- The Washington Times - Wednesday, March 9, 2016

The scene: The Secret Service rolls away from the White House with first daughters Malia and Sasha in tow. The destination is Sidwell Friends School, which they have attended since Barack and first lady Michelle Obama moved into 1600 Pennsylvania Ave. NW. (Hollywood-style liberties exercised.)

Sidwell is no ordinary D.C. school; it is a highly desirable institution — founded by Quakers, racially integrated since 1956 and one of the top private schools in the nation (academically and culturally). Sidwell is so prestigious, the Gores and the Clintons and the Nixons sent their children there.

The plot: President Obama, father of Sasha and Malia, plays cameo roles as both antagonist and protagonist. On the one hand, the plot dictates that he be a huge backer of public education. On the other, he does not support public funding for school vouchers for poor children.

The voice-over: As the opening credits begin rolling, we hear a few words about why the family will stay in D.C. after they leave the White House. (Note to script writers: We need something that cites the importance of school and teenagers.) The president mouths a simple refrain: “Do as I say, not as I do.”

And therein lies the hypocrisy.

A Senate panel voted 16-6 Tuesday to pass along Mr. Obama’s pick for education secretary, John King Jr., to the full Senate. It’s an election year, and Sen. Lamar Alexander, chairman of the Senate Committee on Health, Education, Labor and Pensions, has said he wants to move things along with all deliberate speed.

Sen. Tim Scott, South Carolina Republican and a member of the panel, voted against the nomination — and with good reason.

Hear him out: “I want to thank Dr. John King for his willingness to discuss important issues facing our nation’s education system throughout this process. Unfortunately, his lack of support for critical issues surrounding school choice, such as reauthorizing the D.C. Opportunity Scholarship Program, leave me unable to support his nomination.

“I am also concerned with his support for Common Core, signaling a willingness to exert more federal control over education. We must ensure that every child across this nation has access to a quality education. School choice provides that opportunity, and I sincerely hope that not just Dr. King, but the entire Obama Administration, will reconsider their opposition to this critical issue. … This week, the Mayor and [the majority of the] City Council of Washington, D.C., wrote to Congress expressing their support for the DC OSP program. The Obama Administration continues to oppose this critical program, which drastically increases graduation rates at a fraction of the cost of traditional D.C. public schools.”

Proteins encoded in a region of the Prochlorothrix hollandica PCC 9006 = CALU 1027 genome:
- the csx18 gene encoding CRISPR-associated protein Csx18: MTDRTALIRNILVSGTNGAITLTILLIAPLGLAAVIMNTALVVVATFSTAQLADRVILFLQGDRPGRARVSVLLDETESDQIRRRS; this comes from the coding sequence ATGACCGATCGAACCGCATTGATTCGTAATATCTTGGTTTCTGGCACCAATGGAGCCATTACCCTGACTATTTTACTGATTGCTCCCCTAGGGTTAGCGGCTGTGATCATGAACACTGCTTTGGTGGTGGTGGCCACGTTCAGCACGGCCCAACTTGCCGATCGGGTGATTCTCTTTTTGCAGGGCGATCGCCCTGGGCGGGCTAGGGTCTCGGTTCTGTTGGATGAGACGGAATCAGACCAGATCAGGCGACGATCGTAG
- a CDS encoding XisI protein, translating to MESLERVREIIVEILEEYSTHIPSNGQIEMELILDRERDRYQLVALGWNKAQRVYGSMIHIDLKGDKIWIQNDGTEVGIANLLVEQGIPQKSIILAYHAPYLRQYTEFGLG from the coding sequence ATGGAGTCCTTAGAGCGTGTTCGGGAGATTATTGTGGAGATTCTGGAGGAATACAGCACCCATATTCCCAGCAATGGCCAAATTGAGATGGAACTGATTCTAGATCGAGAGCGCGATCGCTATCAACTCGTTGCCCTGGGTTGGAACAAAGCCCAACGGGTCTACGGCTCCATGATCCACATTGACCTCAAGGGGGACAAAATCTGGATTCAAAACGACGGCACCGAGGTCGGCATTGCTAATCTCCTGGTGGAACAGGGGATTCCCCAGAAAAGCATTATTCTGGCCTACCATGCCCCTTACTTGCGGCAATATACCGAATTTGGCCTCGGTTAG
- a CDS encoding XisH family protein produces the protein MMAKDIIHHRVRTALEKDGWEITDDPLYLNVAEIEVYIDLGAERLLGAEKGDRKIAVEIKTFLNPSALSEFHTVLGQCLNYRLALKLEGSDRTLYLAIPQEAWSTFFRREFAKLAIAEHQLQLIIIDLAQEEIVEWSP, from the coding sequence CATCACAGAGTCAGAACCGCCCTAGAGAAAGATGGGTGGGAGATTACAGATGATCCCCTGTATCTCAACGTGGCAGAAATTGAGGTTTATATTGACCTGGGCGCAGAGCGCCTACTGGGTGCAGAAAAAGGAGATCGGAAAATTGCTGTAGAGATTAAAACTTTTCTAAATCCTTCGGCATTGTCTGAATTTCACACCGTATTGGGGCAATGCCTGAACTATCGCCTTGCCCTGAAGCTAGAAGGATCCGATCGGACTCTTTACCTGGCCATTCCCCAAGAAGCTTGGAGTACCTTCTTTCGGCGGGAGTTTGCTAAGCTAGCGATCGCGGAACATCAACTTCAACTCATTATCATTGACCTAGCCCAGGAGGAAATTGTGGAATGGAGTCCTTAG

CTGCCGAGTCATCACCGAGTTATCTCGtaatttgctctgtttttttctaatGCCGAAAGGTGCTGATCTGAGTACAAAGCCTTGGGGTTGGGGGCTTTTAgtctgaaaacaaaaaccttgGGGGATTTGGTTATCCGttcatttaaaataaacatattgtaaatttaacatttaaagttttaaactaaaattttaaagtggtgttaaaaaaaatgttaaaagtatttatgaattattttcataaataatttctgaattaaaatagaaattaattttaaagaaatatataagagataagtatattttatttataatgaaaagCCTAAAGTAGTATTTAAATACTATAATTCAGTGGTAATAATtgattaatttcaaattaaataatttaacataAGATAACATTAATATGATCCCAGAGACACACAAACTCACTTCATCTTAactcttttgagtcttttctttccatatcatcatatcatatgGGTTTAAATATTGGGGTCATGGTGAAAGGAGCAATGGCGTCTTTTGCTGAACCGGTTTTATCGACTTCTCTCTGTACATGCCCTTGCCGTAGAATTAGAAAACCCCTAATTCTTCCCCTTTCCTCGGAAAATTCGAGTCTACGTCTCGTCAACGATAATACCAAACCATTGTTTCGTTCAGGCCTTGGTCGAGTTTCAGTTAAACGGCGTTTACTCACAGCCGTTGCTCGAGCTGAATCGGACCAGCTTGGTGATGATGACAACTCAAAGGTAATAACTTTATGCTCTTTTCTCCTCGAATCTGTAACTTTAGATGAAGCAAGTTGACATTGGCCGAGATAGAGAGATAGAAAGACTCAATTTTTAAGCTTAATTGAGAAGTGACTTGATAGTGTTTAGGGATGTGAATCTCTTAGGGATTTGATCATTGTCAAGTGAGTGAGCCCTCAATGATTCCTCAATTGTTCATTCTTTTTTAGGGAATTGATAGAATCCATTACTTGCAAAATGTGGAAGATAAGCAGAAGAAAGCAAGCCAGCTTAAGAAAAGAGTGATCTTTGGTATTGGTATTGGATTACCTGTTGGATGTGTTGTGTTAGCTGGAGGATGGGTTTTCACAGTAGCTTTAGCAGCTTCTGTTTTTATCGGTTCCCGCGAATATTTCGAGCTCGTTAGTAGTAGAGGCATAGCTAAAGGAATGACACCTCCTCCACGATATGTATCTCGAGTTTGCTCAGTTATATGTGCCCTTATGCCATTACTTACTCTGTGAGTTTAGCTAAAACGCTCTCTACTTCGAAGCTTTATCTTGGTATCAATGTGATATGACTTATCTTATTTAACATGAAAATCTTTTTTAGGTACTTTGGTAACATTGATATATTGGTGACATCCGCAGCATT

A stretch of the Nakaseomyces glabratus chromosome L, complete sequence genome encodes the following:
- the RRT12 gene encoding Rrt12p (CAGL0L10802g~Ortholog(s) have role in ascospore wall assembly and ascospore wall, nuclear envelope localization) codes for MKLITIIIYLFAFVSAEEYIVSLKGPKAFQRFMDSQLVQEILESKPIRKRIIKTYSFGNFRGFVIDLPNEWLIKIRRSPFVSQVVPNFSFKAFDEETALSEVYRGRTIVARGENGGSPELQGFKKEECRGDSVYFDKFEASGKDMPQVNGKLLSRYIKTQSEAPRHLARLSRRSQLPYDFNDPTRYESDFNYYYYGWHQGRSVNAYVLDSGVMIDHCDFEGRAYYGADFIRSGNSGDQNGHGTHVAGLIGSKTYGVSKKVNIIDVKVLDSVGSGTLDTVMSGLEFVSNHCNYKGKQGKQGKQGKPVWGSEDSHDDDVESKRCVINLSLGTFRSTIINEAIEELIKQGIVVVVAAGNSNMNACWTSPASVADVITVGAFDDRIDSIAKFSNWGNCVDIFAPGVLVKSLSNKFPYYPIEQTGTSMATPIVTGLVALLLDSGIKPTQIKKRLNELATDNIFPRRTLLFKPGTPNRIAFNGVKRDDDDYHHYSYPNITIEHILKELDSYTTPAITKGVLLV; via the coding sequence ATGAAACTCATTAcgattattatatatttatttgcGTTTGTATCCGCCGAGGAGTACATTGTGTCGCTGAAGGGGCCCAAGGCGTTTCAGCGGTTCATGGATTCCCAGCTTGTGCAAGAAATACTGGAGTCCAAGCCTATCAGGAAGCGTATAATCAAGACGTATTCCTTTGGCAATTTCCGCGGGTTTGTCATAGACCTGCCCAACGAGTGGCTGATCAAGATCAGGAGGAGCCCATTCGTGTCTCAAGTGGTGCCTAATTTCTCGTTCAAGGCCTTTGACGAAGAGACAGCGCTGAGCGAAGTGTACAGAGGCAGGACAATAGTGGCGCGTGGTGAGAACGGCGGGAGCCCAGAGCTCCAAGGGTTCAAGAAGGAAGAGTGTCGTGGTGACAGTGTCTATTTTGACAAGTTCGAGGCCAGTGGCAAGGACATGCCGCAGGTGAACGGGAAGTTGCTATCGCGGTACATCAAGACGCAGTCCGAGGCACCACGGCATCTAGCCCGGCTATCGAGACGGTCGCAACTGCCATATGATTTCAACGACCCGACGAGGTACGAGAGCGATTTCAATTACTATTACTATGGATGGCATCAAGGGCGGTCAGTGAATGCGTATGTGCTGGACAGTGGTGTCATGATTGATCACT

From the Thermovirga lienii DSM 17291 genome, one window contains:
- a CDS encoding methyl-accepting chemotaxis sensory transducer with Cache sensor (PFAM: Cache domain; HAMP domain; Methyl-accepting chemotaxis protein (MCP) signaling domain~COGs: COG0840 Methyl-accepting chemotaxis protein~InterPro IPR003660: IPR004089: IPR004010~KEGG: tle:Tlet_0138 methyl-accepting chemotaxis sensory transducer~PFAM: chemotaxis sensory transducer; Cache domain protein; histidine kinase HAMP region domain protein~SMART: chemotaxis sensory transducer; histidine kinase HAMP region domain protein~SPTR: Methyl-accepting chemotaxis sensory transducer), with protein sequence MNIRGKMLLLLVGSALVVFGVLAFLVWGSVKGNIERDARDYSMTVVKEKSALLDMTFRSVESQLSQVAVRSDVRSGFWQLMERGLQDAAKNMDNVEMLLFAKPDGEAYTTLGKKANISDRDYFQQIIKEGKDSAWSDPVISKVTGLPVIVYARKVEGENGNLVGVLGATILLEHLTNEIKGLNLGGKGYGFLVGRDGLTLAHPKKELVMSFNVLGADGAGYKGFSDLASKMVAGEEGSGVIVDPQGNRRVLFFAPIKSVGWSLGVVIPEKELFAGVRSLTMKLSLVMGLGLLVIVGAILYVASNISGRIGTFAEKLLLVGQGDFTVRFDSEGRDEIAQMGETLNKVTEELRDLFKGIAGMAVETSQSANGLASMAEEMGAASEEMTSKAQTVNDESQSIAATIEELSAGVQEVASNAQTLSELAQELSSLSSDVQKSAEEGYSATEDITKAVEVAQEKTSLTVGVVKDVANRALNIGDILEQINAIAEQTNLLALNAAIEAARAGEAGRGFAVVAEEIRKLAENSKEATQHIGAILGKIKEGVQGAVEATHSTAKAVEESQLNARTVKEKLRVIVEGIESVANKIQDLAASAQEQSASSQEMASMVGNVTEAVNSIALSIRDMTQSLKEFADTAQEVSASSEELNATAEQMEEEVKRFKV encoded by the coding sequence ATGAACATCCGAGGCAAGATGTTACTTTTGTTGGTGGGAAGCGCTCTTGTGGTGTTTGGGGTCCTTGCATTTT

The D.C. vouchers are part of a three-tiered approach — public funding for traditional schools, charter schools and vouchers. Mr. Obama has been rejecting the approach out of hand because he opposes vouchers.

Also on the federal level, D.C. Delegate Eleanor Holmes Norton, the District’s nonvoting Democratic representative in Congress, raises the roof every time she suspects other members of Congress — particularly Republicans, may be invading her turf. She most recently plucked a booger in February, when Texas Sen. Ted Cruz and North Carolina Rep. Mark Meadows introduced legislation that would place the burden to fund the voucher program squarely on the city’s coffers.

Such a move would create a political conundrum for Mrs. Norton, whose current re-election could face a backlash from wealthy and poor voters, as would city council members and the mayor. None of them wants a political black-eye for yanking those scholarships, and none of them wants to have to come up with the money either.

Meanwhile, Mrs. Norton wraps up this take of “The Privileged Democrats” as the closing credits roll with her voice-over: “I didn’t send my son to Sidwell. He attended a different private school because, like the president, I could afford it.

“But let me remind what my elite friend, Mr. Obama, said.

“He said, ‘Do as I say, not as I do.’”

⦁ Deborah Simmons can be reached at dsimmons@washingtontimes.com.

• Deborah Simmons can be reached at dsimmons@washingtontimes.com.

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